Published: 29 October 2016
Author(s): Luca Pasina, Laura Cortesi, Mauro Tettamanti, Alessandro Nobili, Pier Mannuccio Mannucci, REPOSI Investigators
Issue: October 2016
Section: Letter to the Editor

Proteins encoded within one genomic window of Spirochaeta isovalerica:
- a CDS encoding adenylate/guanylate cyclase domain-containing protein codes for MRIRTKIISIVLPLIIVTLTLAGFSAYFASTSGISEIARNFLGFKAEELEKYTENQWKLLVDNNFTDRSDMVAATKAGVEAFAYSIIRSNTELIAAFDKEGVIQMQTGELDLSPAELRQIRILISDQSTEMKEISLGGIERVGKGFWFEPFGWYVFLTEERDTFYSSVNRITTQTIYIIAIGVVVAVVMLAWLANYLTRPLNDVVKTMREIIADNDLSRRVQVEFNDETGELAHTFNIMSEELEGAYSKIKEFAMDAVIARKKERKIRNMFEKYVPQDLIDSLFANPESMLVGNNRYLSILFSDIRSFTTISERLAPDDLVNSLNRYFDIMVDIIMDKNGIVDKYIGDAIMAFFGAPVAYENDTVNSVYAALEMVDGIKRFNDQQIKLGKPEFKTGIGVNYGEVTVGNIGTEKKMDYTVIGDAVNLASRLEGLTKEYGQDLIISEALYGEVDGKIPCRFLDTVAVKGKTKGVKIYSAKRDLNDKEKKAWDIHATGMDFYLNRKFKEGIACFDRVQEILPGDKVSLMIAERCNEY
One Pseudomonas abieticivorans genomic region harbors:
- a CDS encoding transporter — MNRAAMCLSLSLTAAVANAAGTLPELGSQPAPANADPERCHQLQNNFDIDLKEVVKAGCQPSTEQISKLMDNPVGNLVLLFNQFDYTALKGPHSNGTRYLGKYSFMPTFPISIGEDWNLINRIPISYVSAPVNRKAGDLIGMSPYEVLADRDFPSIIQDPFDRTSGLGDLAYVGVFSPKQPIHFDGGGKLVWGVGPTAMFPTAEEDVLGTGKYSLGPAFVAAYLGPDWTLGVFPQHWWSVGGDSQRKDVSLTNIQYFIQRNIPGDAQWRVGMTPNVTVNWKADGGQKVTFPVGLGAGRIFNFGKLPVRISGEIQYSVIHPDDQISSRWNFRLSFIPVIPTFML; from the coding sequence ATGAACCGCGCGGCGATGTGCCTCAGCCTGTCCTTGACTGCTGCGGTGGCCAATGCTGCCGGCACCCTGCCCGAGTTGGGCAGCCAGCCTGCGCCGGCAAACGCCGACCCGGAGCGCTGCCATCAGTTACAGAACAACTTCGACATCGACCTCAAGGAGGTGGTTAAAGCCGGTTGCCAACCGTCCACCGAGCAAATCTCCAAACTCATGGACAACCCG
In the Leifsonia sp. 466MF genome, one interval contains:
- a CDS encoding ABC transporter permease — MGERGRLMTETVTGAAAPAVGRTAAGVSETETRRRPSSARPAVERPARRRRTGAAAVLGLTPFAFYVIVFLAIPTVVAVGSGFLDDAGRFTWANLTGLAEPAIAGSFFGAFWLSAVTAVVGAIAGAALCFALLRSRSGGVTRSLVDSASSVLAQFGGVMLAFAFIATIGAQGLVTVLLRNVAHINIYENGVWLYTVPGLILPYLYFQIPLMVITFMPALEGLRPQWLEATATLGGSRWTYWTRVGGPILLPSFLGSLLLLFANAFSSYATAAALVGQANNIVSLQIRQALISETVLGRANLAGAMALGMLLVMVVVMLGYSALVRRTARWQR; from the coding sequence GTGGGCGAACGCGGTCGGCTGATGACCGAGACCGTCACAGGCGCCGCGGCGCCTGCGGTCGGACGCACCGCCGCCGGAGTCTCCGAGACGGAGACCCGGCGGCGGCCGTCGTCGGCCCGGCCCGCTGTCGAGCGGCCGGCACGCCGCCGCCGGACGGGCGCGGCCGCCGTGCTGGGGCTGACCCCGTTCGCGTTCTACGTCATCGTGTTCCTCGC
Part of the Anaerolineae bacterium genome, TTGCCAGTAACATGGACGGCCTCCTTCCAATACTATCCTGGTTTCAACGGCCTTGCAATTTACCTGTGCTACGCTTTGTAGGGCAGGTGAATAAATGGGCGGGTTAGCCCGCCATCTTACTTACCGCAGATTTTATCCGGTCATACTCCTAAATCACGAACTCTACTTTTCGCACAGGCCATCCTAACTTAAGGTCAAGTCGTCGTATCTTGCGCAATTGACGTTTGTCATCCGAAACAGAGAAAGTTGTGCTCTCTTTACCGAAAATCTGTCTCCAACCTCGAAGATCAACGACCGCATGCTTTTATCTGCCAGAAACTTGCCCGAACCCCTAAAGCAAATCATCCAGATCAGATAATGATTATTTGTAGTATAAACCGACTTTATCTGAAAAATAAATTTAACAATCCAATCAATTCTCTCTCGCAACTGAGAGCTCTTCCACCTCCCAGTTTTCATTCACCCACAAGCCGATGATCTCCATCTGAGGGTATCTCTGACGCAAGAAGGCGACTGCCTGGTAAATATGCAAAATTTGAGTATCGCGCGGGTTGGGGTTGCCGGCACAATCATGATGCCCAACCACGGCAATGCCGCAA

Pain in the elderly is associated with substantial disability stemming from reduced mobility, avoidance of activity, falls, depression, anxiety, sleep impairment and isolation [1–3]. Pharmacological management of pain in older adults embrace different types of drugs with different mechanisms of action, but the choice of the more appropriate treatment can be complex, because it is complicated by age-related physiologic changes, polypharmacy and multimorbidity [4]. Paracetamol (acetaminophen) should be the preferred treatment for older patients with mild or moderate pain in light of its favorable safety profile, although it has been found to be modestly effective in reducing pain and failed to improve physical function or stiffness when compared with placebo.


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